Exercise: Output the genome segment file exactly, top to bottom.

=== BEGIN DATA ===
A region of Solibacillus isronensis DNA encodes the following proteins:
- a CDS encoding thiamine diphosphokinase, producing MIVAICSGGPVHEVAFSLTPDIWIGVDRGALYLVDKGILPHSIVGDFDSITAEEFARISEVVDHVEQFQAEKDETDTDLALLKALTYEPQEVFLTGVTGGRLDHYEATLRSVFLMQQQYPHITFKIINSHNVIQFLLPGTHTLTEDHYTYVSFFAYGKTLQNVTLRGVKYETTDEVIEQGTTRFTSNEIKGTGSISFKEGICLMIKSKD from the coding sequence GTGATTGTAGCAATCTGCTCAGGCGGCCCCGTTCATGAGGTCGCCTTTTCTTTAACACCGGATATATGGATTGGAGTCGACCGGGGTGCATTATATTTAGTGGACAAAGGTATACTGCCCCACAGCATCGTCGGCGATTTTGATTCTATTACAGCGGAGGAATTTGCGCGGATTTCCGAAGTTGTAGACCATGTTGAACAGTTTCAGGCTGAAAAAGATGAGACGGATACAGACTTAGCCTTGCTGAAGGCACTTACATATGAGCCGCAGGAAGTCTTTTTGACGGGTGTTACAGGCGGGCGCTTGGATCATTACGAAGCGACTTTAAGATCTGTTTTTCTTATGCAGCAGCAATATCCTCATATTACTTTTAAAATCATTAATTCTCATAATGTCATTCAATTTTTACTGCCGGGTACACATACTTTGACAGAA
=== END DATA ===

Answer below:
A region of Solibacillus isronensis DNA encodes the following proteins:
- a CDS encoding thiamine diphosphokinase, producing MIVAICSGGPVHEVAFSLTPDIWIGVDRGALYLVDKGILPHSIVGDFDSITAEEFARISEVVDHVEQFQAEKDETDTDLALLKALTYEPQEVFLTGVTGGRLDHYEATLRSVFLMQQQYPHITFKIINSHNVIQFLLPGTHTLTEDHYTYVSFFAYGKTLQNVTLRGVKYETTDEVIEQGTTRFTSNEIKGTGSISFKEGICLMIKSKD from the coding sequence GTGATTGTAGCAATCTGCTCAGGCGGCCCCGTTCATGAGGTCGCCTTTTCTTTAACACCGGATATATGGATTGGAGTCGACCGGGGTGCATTATATTTAGTGGACAAAGGTATACTGCCCCACAGCATCGTCGGCGATTTTGATTCTATTACAGCGGAGGAATTTGCGCGGATTTCCGAAGTTGTAGACCATGTTGAACAGTTTCAGGCTGAAAAAGATGAGACGGATACAGACTTAGCCTTGCTGAAGGCACTTACATATGAGCCGCAGGAAGTCTTTTTGACGGGTGTTACAGGCGGGCGCTTGGATCATTACGAAGCGACTTTAAGATCTGTTTTTCTTATGCAGCAGCAATATCCTCATATTACTTTTAAAATCATTAATTCTCATAATGTCATTCAATTTTTACTGCCGGGTACACATACTTTGACAGAA